1. For sponge: mix water, yeast, honey and flour in the mixing bowl of a standing mixer. Cover with plastic wrap and let sit until bubbles form over the surface (at least 2.5 hours at room temperature or up to 12 hours). 2. For the dough: stir the all-purpose flour, 3 1/4 c. rye flour, the oil and the salt into the sponge. Attach the dough hook to standing mixer and knead dough at low speed, adding remaining 1/4 c. rye flour once the dough comes together. After about five minutes the dough should be smooth and tacky. Transfer dough to a wellfloured work surface, knead into a smooth ball, and place in a large, lightly oiled bowl. Cover with plastic wrap and let rise at warm room temperature until doubled in size, about 1.5 hours. 3. Sprinkle cornmeal on a large baking sheet. Turn dough out onto a floured surface and divide in half. Press or roll each half into a rectangle, about 12 by 9 inches. Starting at the long side, roll up dough into a log. Pinch seams together and place log onto the prepared baking sheet, seam-side down. Cover with plastic wrap that you’ve sprayed with cooking spray, and let rise at warm temperature for about an hour.

4. Preheat oven to 425 degrees. Whisk egg white and milk and brush over the loaves. Make about six slashes with a very sharp knife, diagonally across the top. Bake in 425 degree oven for 15 minutes, then lower temp. to 400 and bake for another 15 minutes or until the loaves are hardened and golden. Cool completely on wire rack.

The Bacon-Lover’s Friend

Next up, a potato salad that is best served warm and is delicious enough to make you forget that mayo-drenched mash you’re used to. The dish comes together quickly and, let’s be honest here, anything that contains bacon is better than that which does not.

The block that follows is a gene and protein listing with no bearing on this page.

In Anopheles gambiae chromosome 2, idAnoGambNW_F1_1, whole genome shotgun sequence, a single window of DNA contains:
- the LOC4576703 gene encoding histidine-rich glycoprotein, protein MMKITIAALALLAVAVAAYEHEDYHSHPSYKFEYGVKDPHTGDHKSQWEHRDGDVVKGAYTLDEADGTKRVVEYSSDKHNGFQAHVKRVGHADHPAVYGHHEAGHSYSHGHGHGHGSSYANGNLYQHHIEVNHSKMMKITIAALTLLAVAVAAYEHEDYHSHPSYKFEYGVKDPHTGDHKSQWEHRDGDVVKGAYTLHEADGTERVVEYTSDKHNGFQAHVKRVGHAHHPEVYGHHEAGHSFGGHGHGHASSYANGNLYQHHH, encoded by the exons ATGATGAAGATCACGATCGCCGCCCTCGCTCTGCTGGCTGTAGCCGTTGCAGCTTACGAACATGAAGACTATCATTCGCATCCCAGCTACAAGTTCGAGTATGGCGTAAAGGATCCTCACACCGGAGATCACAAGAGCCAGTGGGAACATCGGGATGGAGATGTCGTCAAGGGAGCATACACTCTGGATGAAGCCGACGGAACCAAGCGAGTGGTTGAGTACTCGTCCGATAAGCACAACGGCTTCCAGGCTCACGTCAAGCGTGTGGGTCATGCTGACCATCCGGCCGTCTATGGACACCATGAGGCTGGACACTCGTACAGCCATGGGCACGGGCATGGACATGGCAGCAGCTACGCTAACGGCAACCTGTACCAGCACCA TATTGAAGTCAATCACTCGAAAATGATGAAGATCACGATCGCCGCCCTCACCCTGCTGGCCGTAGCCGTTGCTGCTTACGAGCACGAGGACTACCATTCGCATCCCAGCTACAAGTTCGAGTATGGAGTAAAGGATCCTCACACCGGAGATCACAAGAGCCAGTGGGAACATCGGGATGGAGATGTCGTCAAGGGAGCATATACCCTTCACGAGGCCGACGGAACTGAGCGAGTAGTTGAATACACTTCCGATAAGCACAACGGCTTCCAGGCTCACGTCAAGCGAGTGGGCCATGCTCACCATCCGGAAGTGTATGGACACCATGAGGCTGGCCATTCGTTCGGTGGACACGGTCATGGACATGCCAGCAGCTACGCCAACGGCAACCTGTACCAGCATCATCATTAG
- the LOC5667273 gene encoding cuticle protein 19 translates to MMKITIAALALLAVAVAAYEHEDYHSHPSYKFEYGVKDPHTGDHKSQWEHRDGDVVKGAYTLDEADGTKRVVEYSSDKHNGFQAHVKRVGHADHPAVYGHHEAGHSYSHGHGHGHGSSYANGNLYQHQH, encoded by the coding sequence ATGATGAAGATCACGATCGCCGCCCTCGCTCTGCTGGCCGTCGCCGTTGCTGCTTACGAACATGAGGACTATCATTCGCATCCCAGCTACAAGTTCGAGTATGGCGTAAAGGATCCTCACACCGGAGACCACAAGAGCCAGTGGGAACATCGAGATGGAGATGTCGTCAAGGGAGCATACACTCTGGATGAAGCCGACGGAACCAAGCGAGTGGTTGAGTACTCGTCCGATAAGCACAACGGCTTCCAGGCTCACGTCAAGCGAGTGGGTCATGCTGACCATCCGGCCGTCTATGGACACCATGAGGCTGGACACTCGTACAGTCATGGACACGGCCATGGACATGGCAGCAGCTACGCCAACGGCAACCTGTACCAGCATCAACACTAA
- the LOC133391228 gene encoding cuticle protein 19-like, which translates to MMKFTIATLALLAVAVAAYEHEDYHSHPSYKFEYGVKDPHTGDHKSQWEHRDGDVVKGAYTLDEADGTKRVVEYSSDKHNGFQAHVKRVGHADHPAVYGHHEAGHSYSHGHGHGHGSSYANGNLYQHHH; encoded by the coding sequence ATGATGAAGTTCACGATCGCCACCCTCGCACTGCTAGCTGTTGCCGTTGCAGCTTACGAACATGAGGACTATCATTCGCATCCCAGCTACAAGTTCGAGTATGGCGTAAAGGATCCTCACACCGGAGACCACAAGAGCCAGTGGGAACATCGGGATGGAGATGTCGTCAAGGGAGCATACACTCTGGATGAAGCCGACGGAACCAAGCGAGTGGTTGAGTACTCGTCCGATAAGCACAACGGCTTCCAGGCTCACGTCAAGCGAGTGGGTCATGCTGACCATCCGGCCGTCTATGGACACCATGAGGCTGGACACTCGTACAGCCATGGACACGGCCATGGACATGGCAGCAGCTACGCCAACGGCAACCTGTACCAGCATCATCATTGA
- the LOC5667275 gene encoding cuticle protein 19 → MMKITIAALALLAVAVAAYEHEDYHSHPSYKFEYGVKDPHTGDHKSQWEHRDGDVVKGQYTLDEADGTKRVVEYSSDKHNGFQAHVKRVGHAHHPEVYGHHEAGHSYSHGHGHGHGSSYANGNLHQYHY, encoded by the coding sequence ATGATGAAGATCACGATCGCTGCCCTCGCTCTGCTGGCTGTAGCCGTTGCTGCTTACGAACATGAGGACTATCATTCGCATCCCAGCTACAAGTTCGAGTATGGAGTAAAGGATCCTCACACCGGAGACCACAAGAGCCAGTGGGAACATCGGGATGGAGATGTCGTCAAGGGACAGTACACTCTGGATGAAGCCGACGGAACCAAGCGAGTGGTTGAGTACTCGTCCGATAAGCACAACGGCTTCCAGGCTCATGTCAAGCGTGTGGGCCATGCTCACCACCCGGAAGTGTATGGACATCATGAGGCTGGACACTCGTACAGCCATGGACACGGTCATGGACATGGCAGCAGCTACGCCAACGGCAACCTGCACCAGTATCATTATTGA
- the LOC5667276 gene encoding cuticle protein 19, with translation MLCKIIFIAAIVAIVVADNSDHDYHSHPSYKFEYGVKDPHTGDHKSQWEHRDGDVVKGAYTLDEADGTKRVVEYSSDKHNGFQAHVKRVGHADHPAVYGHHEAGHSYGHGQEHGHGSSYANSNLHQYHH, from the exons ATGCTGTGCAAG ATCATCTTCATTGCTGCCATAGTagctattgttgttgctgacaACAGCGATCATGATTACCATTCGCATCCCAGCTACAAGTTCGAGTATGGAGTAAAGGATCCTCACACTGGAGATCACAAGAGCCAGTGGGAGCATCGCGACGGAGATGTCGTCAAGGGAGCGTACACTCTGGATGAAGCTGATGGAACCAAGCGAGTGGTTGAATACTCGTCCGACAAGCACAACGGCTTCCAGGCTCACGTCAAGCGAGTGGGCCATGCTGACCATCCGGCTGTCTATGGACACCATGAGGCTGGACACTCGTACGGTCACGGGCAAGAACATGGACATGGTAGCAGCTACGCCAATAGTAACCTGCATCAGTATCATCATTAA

Steps 1. Heat a medium sauce pan filled with water over high heat. Add potatoes and boil about 10 minutes. Drain. 2. Meanwhile, cook bacon in a large skillet over medium high heat until crisp. Place on paper towel to drain. Chop when cooled. Remove all but 1/4 c. of bacon grease from pan. 3. Add onion to skillet and sauté until golden brown, about 8 minutes. Remove pan from heat and add vinegar, scallions, and mustard – stir to combine. Add potatoes and toss gently to combine. Add dill, sugar, salt and pepper and stir to combine. Serve warm or at room temperature.





Sweet and Sour Brisket That Makes Your House Smell Amazing

Now, ordinarily the meat would be one of the last dishes you’d prepare, but that’s not the case with brisket. Brisket comes from the forearm area of a cow, and as an oft-used muscle, it’s incredibly tough. Tough meat usually has a fantastic flavor that, if cooked correctly, beats out even the most tender cuts. Whenever you cook a tough meat, think “low and slow.” Low, as in 200 degrees, and slow, as in eight hours. This dish yields tender, lean meat with a rich and tangy sauce, perfect for soaking up with your homemade rye bread, and the prep work is super easy.

Ingredients • Serves 8 • 6 lb. brisket, most of the fat trimmed. • Salt and vegetable oil • 2 carrots, peeled and chopped • 2 celery stalks, chopped • 3 onions, chopped • 5 garlic cloves, smashed • 3 c. tomato puree • 1/4 c. brown sugar • 2 c. chicken broth • 2 tbsp. apple cider vinegar • 3/4 tsp. kosher salt

Steps 1. Heat oven to 200 degrees. Heat a large skillet over medium high heat. Rub brisket with oil and sprinkle generously with kosher salt. Add meat to skillet and brown on both sides. Place in 9x13 baking dish. 2. Add vegetables to rendered fat from meat in skillet. Saute about 10 minutes and add to meat in pan. Add tomatoes, sugar, chicken stock and apple cider to skillet and occasionally whisk while scraping the bottom of the pan – simmering for about eight minutes. Add liquids to pan with meat and vegetables. 3. Tent with foil and place in oven. Cook for 8-10 hours or until very tender. Remove meat to cutting board and thinly slice against the grain into long strips. 4. Strain vegetables from sauce and place sauce in a large saucepan. Simmer until reduced and thickened, about 15 minutes. Add 3/4 tsp. kosher salt (or more to taste). Return sliced meat to pan and pour sauce over top. Keep warm until serving.

A Sauerkraut Wannabe,That Trumps the Real Deal Ingredients • Serves 8 • 1/4 c. unsalted butter • 2 medium white onions, thinly sliced • 2/3 c. white wine vinegar • 2 tbsp. sugar • 1/2 c. unsweetened applesauce